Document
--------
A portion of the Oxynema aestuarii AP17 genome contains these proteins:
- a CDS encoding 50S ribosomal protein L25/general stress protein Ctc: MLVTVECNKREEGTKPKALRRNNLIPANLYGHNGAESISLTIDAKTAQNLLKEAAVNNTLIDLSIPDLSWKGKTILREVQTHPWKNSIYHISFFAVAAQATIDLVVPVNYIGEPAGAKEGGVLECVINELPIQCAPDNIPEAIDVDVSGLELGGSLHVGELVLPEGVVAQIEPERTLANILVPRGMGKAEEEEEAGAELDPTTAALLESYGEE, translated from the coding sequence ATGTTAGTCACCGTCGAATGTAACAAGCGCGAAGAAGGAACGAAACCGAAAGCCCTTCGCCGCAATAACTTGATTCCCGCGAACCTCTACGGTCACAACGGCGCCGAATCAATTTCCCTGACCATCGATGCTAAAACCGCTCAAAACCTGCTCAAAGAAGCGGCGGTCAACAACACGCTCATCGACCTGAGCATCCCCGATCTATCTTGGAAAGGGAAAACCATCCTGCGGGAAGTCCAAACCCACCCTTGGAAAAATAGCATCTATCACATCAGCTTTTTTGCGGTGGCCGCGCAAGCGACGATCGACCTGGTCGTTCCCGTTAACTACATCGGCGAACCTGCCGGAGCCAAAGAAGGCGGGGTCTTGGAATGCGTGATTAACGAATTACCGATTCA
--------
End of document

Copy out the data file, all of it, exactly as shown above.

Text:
A portion of the Oxynema aestuarii AP17 genome contains these proteins:
- a CDS encoding 50S ribosomal protein L25/general stress protein Ctc: MLVTVECNKREEGTKPKALRRNNLIPANLYGHNGAESISLTIDAKTAQNLLKEAAVNNTLIDLSIPDLSWKGKTILREVQTHPWKNSIYHISFFAVAAQATIDLVVPVNYIGEPAGAKEGGVLECVINELPIQCAPDNIPEAIDVDVSGLELGGSLHVGELVLPEGVVAQIEPERTLANILVPRGMGKAEEEEEAGAELDPTTAALLESYGEE, translated from the coding sequence ATGTTAGTCACCGTCGAATGTAACAAGCGCGAAGAAGGAACGAAACCGAAAGCCCTTCGCCGCAATAACTTGATTCCCGCGAACCTCTACGGTCACAACGGCGCCGAATCAATTTCCCTGACCATCGATGCTAAAACCGCTCAAAACCTGCTCAAAGAAGCGGCGGTCAACAACACGCTCATCGACCTGAGCATCCCCGATCTATCTTGGAAAGGGAAAACCATCCTGCGGGAAGTCCAAACCCACCCTTGGAAAAATAGCATCTATCACATCAGCTTTTTTGCGGTGGCCGCGCAAGCGACGATCGACCTGGTCGTTCCCGTTAACTACATCGGCGAACCTGCCGGAGCCAAAGAAGGCGGGGTCTTGGAATGCGTGATTAACGAATTACCGATTCA